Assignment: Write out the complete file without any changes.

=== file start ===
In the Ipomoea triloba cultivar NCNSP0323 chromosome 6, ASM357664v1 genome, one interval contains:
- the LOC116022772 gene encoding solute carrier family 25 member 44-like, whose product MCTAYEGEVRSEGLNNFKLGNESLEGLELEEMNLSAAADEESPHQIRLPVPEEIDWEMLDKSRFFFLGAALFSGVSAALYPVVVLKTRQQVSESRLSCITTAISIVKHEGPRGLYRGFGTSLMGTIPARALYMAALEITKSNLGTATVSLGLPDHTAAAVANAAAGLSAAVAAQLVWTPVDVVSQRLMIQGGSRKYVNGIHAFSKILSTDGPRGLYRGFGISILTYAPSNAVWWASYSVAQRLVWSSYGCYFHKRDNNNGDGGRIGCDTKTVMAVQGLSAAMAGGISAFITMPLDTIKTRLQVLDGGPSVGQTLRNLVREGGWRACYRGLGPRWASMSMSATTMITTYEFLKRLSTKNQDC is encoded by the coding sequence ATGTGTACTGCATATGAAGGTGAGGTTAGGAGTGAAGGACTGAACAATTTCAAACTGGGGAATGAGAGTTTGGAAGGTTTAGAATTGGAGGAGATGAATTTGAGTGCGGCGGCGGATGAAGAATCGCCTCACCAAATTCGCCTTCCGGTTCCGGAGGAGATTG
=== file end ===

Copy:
In the Ipomoea triloba cultivar NCNSP0323 chromosome 6, ASM357664v1 genome, one interval contains:
- the LOC116022772 gene encoding solute carrier family 25 member 44-like, whose product MCTAYEGEVRSEGLNNFKLGNESLEGLELEEMNLSAAADEESPHQIRLPVPEEIDWEMLDKSRFFFLGAALFSGVSAALYPVVVLKTRQQVSESRLSCITTAISIVKHEGPRGLYRGFGTSLMGTIPARALYMAALEITKSNLGTATVSLGLPDHTAAAVANAAAGLSAAVAAQLVWTPVDVVSQRLMIQGGSRKYVNGIHAFSKILSTDGPRGLYRGFGISILTYAPSNAVWWASYSVAQRLVWSSYGCYFHKRDNNNGDGGRIGCDTKTVMAVQGLSAAMAGGISAFITMPLDTIKTRLQVLDGGPSVGQTLRNLVREGGWRACYRGLGPRWASMSMSATTMITTYEFLKRLSTKNQDC is encoded by the coding sequence ATGTGTACTGCATATGAAGGTGAGGTTAGGAGTGAAGGACTGAACAATTTCAAACTGGGGAATGAGAGTTTGGAAGGTTTAGAATTGGAGGAGATGAATTTGAGTGCGGCGGCGGATGAAGAATCGCCTCACCAAATTCGCCTTCCGGTTCCGGAGGAGATTG